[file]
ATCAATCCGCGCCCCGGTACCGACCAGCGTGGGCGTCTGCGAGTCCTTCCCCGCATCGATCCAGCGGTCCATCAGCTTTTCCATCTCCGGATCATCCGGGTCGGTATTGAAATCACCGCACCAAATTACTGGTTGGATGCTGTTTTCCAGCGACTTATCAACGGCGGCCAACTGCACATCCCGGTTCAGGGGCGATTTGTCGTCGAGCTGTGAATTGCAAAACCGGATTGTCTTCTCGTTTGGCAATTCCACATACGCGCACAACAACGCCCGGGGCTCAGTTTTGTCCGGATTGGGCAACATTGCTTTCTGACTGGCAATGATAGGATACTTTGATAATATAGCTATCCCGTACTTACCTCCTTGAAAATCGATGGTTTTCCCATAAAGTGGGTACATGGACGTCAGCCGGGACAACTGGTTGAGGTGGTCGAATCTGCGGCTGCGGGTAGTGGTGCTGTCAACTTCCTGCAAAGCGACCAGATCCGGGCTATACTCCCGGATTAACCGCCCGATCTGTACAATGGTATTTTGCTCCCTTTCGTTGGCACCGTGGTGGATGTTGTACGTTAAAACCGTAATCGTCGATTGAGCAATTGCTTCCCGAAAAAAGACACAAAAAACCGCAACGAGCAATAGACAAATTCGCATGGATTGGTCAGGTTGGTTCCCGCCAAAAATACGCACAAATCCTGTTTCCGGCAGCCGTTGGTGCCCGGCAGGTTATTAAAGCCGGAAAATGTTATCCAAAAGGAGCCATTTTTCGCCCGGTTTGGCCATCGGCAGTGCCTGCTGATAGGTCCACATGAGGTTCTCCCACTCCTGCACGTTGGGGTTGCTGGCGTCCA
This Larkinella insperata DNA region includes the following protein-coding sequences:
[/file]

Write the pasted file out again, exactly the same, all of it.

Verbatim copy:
ATCAATCCGCGCCCCGGTACCGACCAGCGTGGGCGTCTGCGAGTCCTTCCCCGCATCGATCCAGCGGTCCATCAGCTTTTCCATCTCCGGATCATCCGGGTCGGTATTGAAATCACCGCACCAAATTACTGGTTGGATGCTGTTTTCCAGCGACTTATCAACGGCGGCCAACTGCACATCCCGGTTCAGGGGCGATTTGTCGTCGAGCTGTGAATTGCAAAACCGGATTGTCTTCTCGTTTGGCAATTCCACATACGCGCACAACAACGCCCGGGGCTCAGTTTTGTCCGGATTGGGCAACATTGCTTTCTGACTGGCAATGATAGGATACTTTGATAATATAGCTATCCCGTACTTACCTCCTTGAAAATCGATGGTTTTCCCATAAAGTGGGTACATGGACGTCAGCCGGGACAACTGGTTGAGGTGGTCGAATCTGCGGCTGCGGGTAGTGGTGCTGTCAACTTCCTGCAAAGCGACCAGATCCGGGCTATACTCCCGGATTAACCGCCCGATCTGTACAATGGTATTTTGCTCCCTTTCGTTGGCACCGTGGTGGATGTTGTACGTTAAAACCGTAATCGTCGATTGAGCAATTGCTTCCCGAAAAAAGACACAAAAAACCGCAACGAGCAATAGACAAATTCGCATGGATTGGTCAGGTTGGTTCCCGCCAAAAATACGCACAAATCCTGTTTCCGGCAGCCGTTGGTGCCCGGCAGGTTATTAAAGCCGGAAAATGTTATCCAAAAGGAGCCATTTTTCGCCCGGTTTGGCCATCGGCAGTGCCTGCTGATAGGTCCACATGAGGTTCTCCCACTCCTGCACGTTGGGGTTGCTGGCGTCCA
This Larkinella insperata DNA region includes the following protein-coding sequences: